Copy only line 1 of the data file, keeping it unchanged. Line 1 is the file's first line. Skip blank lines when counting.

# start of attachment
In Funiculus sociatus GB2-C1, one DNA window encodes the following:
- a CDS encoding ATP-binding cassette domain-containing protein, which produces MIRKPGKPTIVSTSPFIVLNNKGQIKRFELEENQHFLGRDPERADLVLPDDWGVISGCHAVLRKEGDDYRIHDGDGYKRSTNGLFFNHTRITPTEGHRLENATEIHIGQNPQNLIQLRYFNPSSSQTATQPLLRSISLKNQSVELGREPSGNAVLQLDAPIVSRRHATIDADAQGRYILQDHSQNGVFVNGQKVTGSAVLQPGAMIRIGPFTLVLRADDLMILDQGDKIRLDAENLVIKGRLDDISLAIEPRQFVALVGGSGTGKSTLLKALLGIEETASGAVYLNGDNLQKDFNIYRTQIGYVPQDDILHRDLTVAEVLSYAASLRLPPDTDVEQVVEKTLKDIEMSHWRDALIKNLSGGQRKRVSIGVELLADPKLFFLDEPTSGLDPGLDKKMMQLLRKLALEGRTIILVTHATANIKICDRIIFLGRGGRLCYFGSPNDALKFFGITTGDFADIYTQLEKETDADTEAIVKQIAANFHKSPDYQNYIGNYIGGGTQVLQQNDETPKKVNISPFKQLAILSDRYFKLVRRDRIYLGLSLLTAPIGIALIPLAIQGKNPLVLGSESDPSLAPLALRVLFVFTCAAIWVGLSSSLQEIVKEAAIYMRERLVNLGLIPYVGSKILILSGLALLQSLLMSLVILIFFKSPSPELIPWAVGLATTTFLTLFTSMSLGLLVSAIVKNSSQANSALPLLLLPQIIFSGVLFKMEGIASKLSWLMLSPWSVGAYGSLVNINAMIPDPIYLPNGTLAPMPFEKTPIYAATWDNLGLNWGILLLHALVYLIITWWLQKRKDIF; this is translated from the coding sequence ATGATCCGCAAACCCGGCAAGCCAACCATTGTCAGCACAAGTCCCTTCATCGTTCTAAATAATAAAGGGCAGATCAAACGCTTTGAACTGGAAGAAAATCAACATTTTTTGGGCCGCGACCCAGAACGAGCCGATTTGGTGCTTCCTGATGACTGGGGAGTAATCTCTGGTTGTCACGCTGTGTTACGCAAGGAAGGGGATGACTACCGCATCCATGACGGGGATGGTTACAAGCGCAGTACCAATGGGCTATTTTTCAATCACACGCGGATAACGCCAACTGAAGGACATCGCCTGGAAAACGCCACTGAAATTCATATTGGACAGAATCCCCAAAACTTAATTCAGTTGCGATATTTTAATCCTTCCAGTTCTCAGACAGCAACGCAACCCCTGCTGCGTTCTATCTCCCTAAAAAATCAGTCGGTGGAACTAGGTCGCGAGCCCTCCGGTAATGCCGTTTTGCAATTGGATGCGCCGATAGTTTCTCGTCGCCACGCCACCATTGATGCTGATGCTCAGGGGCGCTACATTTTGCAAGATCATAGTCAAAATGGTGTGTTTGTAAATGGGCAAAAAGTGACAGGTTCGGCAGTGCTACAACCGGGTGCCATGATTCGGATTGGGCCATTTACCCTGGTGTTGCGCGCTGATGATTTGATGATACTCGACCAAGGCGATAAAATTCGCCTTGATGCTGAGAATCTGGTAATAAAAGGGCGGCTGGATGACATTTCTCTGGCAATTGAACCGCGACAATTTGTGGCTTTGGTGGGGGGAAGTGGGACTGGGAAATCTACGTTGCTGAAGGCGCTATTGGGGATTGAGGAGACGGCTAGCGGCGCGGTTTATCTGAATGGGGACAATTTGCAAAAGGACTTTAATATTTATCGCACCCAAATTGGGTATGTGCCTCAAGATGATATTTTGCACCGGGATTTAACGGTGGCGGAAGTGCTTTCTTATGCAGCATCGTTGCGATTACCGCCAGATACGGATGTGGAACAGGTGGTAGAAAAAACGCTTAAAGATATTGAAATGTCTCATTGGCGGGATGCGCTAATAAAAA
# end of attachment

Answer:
In Funiculus sociatus GB2-C1, one DNA window encodes the following: